There are some interesting stores in this Mall. There is a wine shop in the basement which has an automatic wine dispenser (by the glass if you have a member's card). There is a jewelry shop which is by invitation only, and there is a great shop with a cactus garden and all sorts of stylish collectables. called forbidden Fruit. To get in, you have to enter from the street, not the mall itself.
In addition to the shopping, the architecture of the building itself is fairly cool. Start at the top and spiral your way down the building, like a triangular version of the Guggenheim in New York.
It should be noted that the Tuna Auctions are no longer open to the public and that part of the attraction is now closed. That said, this is probably the best place to go for fresh sashimi early in the morning. The best way to do it is to take the last train out to Tsukiji station and find an izakaya which is open late; drink until 4:30 and make your way to the market. Arriving at 7:00 is too late.
MidTown has a lot of cool stuff in it:
A cooking school with drop in classes; a pet grooming center where you can watch dogs getting groomed, a food court with lots of selection, a971, with 500 yen beers in a classy environment; lots of restaurant choices; some really exciting shopping (such as the world's most expensive chocolatier) and the Ritz Carlton, which is the home of what might be the most expensive martini ever (it comes with a diamond). The gardens out back are a great place to relax in the summer and enjoy an outdoor cinema (in august I believe) The whole building is architecturally interesting and hosts many exciting cultural and artistic events.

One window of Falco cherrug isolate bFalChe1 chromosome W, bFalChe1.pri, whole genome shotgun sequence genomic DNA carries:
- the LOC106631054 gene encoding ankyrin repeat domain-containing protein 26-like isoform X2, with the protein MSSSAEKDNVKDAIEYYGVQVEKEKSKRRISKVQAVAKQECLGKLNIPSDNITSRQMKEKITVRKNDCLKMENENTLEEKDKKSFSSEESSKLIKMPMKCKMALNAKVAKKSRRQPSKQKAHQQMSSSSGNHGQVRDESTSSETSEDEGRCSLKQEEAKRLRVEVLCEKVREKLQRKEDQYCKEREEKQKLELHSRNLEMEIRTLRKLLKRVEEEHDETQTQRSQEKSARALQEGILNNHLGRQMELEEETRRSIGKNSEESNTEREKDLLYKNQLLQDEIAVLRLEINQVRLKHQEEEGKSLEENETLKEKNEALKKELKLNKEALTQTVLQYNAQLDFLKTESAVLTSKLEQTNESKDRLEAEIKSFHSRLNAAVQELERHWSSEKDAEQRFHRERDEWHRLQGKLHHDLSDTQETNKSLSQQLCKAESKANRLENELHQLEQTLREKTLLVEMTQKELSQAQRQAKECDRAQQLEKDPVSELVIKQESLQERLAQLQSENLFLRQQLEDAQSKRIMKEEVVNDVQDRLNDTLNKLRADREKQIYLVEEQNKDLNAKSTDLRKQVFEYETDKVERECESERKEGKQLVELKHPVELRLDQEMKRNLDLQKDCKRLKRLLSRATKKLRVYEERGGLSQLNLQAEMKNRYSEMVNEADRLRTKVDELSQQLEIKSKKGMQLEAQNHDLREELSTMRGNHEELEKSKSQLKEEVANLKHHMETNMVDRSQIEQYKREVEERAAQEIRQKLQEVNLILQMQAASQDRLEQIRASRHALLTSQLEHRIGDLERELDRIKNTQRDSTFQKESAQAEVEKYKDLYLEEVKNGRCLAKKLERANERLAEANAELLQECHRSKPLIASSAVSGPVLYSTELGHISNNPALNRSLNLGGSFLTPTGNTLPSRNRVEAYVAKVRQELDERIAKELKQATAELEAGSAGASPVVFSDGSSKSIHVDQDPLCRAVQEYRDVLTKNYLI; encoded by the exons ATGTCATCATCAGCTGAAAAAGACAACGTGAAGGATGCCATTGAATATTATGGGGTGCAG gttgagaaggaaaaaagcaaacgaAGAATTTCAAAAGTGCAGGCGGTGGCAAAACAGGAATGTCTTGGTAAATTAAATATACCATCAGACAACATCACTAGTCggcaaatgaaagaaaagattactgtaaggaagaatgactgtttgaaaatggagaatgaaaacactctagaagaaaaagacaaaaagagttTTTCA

The lower floors of this place are maze like and difficult to navigate. The hallways wind around with banks of escalators going up one floor and stopping with the next escalator hiding around a corner. Part of the problem is that there are no navigation points and many places inside look similar. The observation floor, mado lounge and the museum are worth checking out and can be accessed without having to enter the maze itself. The tower is Tokyo's second tallest building, to the dismay of Mori, the Midtown is just a few meters (possiby less than a meter?) taller.
I've found that the best place to view the bridge is from the Odaiba side. Walk along the boardwalk back from the station and shopping area to towards the bridge. Follow the beach all the way around to the old battery, go up the stairs and turn right. You'll end up nearly under the bridge, with an excellent view of the city behind it. At night there is almost nobody in the area, so an evening picnic with your special someone won't be interrupted by throngs of other people with the same idea.
If you do it for nothing else, do it for the glass floor section up at the top. The glass floor has a better effect during the day than the night, but both times are excellent for a date. Japanese people view Tokyo tower as a top place to bring your date, so be prepared for the various types of couples, whether it's the first date awkward types or the couple on tour from another city. From Roppongi it look like it is a short walk. This is not true, take the train, bus or taxi, or be prepared for a little bit of a hike.
You can go up both towers. Except some days of the month when it is closed... so be sure to check the website or phone to see if it is open before you make the 'trek' from the station out to the building. If it is closed, the Park Hyatt is nearby, offering similar views albeit more expensive. For a high altitude restaurant, beer and drinks are remarkably reasonable. On a clear day you can see Mount Fuji when looking west. Clear days usually are only available in the winter as the summer humidity drops the visibility to less than 50km. From what I've heard, the best days for great views are the sunny days immediately following a Typhoon. There is a gift shop at the top with all kinds of Japanese junk gifts targeted at foreigners and Japanese alike. It's a fun and free place to spend a little time. I only wish they had a glass elevator!